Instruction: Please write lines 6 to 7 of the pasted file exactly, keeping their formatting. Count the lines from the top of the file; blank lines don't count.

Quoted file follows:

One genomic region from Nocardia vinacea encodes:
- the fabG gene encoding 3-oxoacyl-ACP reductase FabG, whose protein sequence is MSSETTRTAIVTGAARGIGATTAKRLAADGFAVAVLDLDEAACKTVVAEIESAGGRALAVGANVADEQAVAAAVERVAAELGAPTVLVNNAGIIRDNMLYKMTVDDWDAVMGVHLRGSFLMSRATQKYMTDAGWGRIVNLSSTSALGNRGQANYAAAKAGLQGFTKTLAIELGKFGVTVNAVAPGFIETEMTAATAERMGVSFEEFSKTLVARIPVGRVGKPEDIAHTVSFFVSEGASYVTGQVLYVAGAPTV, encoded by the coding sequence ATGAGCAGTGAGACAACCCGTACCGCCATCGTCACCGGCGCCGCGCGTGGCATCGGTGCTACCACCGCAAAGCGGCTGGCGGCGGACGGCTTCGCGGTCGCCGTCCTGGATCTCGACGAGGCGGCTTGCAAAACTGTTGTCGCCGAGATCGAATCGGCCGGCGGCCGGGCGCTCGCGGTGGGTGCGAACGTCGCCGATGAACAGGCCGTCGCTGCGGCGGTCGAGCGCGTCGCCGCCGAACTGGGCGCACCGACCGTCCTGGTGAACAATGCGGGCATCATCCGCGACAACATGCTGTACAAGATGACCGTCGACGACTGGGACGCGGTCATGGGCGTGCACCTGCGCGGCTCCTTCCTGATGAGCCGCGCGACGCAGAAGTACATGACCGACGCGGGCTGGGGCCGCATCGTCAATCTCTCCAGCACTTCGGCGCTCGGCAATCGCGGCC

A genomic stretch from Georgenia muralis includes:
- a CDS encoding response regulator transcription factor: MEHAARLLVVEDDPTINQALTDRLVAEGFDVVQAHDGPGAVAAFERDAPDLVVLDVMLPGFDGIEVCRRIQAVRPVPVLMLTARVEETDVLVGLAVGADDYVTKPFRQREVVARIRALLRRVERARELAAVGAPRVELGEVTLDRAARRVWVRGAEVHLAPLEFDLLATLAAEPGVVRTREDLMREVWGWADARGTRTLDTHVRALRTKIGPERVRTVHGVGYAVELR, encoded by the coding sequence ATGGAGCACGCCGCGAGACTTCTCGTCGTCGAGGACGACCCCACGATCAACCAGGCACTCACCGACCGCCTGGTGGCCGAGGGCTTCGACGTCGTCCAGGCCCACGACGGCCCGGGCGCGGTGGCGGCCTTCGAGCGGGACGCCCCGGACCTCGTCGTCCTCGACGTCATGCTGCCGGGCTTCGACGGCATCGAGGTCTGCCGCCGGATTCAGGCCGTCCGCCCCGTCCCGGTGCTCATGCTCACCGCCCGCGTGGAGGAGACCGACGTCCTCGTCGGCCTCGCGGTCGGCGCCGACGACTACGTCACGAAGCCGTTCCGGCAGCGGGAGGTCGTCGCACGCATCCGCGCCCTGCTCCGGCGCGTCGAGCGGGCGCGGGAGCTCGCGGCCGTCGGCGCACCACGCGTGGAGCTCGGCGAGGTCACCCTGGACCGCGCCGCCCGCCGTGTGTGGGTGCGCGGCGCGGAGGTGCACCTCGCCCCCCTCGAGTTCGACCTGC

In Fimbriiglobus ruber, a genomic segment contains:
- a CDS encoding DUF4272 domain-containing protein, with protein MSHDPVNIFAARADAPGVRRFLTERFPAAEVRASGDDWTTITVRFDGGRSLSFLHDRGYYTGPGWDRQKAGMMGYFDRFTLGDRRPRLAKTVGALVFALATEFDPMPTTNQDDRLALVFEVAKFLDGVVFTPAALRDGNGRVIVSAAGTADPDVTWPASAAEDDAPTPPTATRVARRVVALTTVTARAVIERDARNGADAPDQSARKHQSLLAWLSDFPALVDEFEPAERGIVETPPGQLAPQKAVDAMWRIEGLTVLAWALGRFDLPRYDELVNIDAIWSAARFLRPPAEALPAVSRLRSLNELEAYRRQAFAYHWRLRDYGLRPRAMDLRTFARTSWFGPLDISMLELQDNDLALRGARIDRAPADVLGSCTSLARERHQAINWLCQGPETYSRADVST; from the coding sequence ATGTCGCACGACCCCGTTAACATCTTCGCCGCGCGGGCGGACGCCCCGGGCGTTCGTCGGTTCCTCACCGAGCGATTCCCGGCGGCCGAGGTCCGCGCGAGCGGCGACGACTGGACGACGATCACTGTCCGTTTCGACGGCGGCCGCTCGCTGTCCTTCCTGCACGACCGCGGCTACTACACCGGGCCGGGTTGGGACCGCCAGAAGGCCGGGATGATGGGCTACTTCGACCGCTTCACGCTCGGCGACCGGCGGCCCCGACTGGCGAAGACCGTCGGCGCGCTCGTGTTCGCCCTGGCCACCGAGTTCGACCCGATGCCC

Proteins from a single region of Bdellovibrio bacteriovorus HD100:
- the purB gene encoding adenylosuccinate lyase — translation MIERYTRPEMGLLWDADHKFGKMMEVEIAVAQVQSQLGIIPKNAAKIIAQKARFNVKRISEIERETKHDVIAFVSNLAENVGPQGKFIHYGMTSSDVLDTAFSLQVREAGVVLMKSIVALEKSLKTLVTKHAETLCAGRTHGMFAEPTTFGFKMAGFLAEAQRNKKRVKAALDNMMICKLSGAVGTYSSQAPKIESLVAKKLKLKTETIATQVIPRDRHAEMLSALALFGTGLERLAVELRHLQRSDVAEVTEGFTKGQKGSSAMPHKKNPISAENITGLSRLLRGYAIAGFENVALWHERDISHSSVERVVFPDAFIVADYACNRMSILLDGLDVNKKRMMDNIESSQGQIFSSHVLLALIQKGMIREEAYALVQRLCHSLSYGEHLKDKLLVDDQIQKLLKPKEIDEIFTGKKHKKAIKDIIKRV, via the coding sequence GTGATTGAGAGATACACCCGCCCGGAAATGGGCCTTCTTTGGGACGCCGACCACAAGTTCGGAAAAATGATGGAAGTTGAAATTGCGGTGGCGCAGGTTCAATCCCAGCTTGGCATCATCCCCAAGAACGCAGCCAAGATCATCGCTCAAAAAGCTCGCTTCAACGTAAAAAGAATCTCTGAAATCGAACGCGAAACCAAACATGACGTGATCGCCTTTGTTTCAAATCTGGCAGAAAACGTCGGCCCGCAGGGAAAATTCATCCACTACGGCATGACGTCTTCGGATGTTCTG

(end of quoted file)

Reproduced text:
- a CDS encoding DUF4272 domain-containing protein, with protein MSHDPVNIFAARADAPGVRRFLTERFPAAEVRASGDDWTTITVRFDGGRSLSFLHDRGYYTGPGWDRQKAGMMGYFDRFTLGDRRPRLAKTVGALVFALATEFDPMPTTNQDDRLALVFEVAKFLDGVVFTPAALRDGNGRVIVSAAGTADPDVTWPASAAEDDAPTPPTATRVARRVVALTTVTARAVIERDARNGADAPDQSARKHQSLLAWLSDFPALVDEFEPAERGIVETPPGQLAPQKAVDAMWRIEGLTVLAWALGRFDLPRYDELVNIDAIWSAARFLRPPAEALPAVSRLRSLNELEAYRRQAFAYHWRLRDYGLRPRAMDLRTFARTSWFGPLDISMLELQDNDLALRGARIDRAPADVLGSCTSLARERHQAINWLCQGPETYSRADVST; from the coding sequence ATGTCGCACGACCCCGTTAACATCTTCGCCGCGCGGGCGGACGCCCCGGGCGTTCGTCGGTTCCTCACCGAGCGATTCCCGGCGGCCGAGGTCCGCGCGAGCGGCGACGACTGGACGACGATCACTGTCCGTTTCGACGGCGGCCGCTCGCTGTCCTTCCTGCACGACCGCGGCTACTACACCGGGCCGGGTTGGGACCGCCAGAAGGCCGGGATGATGGGCTACTTCGACCGCTTCACGCTCGGCGACCGGCGGCCCCGACTGGCGAAGACCGTCGGCGCGCTCGTGTTCGCCCTGGCCACCGAGTTCGACCCGATGCCC

Proteins from a single region of Bdellovibrio bacteriovorus HD100: